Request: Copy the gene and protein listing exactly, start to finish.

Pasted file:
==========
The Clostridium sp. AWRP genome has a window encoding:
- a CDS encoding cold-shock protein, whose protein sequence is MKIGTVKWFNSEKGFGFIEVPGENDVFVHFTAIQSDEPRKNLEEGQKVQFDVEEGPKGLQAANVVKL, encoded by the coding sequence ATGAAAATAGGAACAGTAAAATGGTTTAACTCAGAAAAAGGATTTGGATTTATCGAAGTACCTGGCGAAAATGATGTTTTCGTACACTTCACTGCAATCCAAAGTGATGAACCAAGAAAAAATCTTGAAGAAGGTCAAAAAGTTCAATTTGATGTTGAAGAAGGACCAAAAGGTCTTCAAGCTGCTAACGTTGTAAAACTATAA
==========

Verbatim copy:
The Clostridium sp. AWRP genome has a window encoding:
- a CDS encoding cold-shock protein, whose protein sequence is MKIGTVKWFNSEKGFGFIEVPGENDVFVHFTAIQSDEPRKNLEEGQKVQFDVEEGPKGLQAANVVKL, encoded by the coding sequence ATGAAAATAGGAACAGTAAAATGGTTTAACTCAGAAAAAGGATTTGGATTTATCGAAGTACCTGGCGAAAATGATGTTTTCGTACACTTCACTGCAATCCAAAGTGATGAACCAAGAAAAAATCTTGAAGAAGGTCAAAAAGTTCAATTTGATGTTGAAGAAGGACCAAAAGGTCTTCAAGCTGCTAACGTTGTAAAACTATAA